Read more ...

September 19, 2013: Writer-in-Residence program at Thurber House

Dream of time and space to focus on your own writing project? Applications now being accepted (11/1/2013 deadline) for The Thurber House Residency in Children's Literature, a month-long retreat in the furnished third-floor apartment of Thurber House in Columbus, Ohio. Read more ...

September 18, 2013: Vermont College of Fine Arts Scholarship opportunity

Barry Goldblatt Literary launches The Angela Johnson Scholarship, a talent-based grant for writers of color attending the MFA in Writing for Children & Young Adults program at VCFA. Up to two $5,000 grants will be awarded each year. Read more ....

September 16, 2013:
National Book Awards longlist for youth literature

For the first time, the NBA is presenting lists of 10 books/authors on the longlist in each category. The 2013 young adult literature list includes five middle grade novels and five YA. Read more ...

Sept. 13, 2013: Spring preview
Check out Publishers Weekly roundup of upcoming children's books to be published in spring 2014. Read more...

August 21, 2013:
Want to be a Cybils Award Judge?

Middle grade categories are fiction, speculative fiction, nonfiction. Applications due August 31! Read more ...

August 19, 2013:
S&S and BN reach a deal
Readers will soon be able to find books from Simon & Schuster at Barnes & Noble. The bookstore chain was locked in a disagreement with the publisher over how much it was willing to pay for books. Read more ...

August 6, 2013:
NPR's 100 Must-Reads for Kids
NPR's Backseat Book Club asked listeners to nominate their favorite books for readers ages 9 to 14. More than 2,000 people nominated titles, and a panel of Newbery authors brought the list to 100. Most are middle grade books. Read more ...

 
July 2, 2013:
Penguin & Random House Merger

The new company, Penguin Random House, will control more than 25 percent of the trade book market in the United States. On Monday, the newly formed company began to take shape, only hours after a middle-of-the-night announcement that the long-planned merger had been completed. Read more ...

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  • Happy UN Day!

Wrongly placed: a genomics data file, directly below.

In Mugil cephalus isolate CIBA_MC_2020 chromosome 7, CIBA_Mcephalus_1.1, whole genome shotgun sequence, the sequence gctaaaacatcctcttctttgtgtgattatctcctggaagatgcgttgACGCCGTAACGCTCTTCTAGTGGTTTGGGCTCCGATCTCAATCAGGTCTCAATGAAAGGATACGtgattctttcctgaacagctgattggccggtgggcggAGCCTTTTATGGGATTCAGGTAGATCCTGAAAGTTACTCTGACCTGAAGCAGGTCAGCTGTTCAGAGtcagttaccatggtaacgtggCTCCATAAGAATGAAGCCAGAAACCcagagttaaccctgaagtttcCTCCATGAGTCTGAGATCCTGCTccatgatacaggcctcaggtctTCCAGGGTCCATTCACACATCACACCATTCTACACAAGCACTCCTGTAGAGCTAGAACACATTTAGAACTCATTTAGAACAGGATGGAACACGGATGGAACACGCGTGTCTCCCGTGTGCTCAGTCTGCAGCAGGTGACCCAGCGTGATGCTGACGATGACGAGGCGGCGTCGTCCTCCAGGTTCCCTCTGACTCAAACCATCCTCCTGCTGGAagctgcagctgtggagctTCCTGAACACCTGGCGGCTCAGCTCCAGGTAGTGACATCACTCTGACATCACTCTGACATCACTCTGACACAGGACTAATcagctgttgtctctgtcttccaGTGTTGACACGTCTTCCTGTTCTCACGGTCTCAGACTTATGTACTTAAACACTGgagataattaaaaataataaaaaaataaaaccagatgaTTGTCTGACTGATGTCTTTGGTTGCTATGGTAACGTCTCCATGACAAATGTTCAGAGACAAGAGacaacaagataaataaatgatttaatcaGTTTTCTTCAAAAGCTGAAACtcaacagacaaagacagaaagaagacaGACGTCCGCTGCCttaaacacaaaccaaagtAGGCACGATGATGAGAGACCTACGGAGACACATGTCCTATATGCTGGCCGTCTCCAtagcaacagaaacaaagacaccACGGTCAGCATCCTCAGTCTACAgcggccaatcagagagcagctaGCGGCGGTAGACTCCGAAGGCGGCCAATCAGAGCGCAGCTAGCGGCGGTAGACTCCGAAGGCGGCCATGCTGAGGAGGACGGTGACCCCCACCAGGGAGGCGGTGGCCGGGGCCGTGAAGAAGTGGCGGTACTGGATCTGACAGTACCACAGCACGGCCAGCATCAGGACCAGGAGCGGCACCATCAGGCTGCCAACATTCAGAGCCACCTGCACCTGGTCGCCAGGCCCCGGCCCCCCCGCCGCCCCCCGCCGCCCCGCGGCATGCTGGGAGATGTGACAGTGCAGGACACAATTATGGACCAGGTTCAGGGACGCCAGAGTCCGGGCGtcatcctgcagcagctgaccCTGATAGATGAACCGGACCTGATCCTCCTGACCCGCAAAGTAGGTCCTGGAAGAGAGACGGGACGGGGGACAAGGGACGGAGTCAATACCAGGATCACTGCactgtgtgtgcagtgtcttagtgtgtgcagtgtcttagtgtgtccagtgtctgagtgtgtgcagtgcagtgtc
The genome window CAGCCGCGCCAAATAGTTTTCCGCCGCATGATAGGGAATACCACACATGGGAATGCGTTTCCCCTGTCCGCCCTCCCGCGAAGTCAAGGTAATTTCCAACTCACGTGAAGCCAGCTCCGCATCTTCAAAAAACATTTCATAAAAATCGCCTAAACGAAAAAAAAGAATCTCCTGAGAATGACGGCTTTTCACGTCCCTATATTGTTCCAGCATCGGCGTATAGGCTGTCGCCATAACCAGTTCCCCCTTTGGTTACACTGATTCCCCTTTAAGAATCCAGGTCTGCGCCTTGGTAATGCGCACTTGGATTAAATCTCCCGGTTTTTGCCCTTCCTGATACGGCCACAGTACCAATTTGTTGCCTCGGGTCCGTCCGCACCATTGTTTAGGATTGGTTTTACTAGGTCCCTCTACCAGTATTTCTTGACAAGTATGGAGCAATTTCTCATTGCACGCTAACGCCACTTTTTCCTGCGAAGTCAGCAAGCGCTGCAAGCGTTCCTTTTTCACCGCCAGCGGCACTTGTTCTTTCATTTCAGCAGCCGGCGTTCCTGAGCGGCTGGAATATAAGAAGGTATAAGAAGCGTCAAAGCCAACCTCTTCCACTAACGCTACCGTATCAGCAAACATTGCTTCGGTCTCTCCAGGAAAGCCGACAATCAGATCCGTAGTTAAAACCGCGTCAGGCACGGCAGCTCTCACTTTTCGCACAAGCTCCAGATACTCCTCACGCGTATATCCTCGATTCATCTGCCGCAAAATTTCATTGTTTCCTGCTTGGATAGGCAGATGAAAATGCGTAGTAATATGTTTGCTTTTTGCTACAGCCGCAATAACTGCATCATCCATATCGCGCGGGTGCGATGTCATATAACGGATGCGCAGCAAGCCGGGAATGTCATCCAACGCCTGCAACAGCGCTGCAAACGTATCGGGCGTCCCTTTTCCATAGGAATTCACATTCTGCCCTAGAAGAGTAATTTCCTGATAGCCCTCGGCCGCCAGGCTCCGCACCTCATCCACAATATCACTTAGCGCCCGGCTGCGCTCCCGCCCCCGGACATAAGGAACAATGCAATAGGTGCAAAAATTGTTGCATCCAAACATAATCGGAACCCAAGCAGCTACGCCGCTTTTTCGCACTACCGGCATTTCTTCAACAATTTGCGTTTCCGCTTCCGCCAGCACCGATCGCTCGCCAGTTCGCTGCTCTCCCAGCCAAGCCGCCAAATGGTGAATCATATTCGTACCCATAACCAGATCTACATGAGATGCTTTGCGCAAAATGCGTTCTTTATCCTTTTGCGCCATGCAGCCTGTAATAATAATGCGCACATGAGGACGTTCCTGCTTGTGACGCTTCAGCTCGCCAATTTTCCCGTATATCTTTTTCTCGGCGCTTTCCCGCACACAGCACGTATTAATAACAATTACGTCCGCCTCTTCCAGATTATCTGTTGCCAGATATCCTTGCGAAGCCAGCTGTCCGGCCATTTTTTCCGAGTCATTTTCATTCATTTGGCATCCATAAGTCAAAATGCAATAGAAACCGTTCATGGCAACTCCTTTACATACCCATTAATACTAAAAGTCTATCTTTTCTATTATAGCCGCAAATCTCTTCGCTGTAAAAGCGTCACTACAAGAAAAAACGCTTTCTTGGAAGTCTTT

Authors, Book Lists, Inspiration

    You might not know that today is United Nations Day. I didn’t know it either, until my Mixed-Up Files calendar told me so. Now that you know this, you are probably asking, okay, what is United Nations Day?

    According to the UN, this day was established to highlight the aims and achievements of the UN and marks the anniversary of the organization’s 1945 charter. But more specifically, the UN Secretary-General said recently that this is a day for everyone to resolve to do more — more to protect those caught in armed conflict, more to fight climate change, avert nuclear catastrophe, expand opportunities for women and girls, and more to combat injustice.

    It seems an insurmountable task to fix all that’s broken in our world. And it’s easy to get caught up in how much is bad, especially since much of the news is overly negative and sensational. But the good stories are out there too, like an article I read about five women in their 70s who have been friends since kindergarten, or the man who had his lost wedding band returned by strangers. Those kinds of stories lift my heart, as do these favorite books with young characters who are determined to make this world a better place. We could all learn something from them!


    My Life in Pink & Green
    , by Lisa Greenwald

    Twelve-year old Lucy Desberg is a natural problem-solver. She’s started doing makeovers at her family’s struggling pharmacy, but all the makeup tips in the world won’t help save the business. Lucy dreams up a solution that can breathe new life into the business and help the environment too. But will her family stop arguing long enough to listen to a seventh-grader?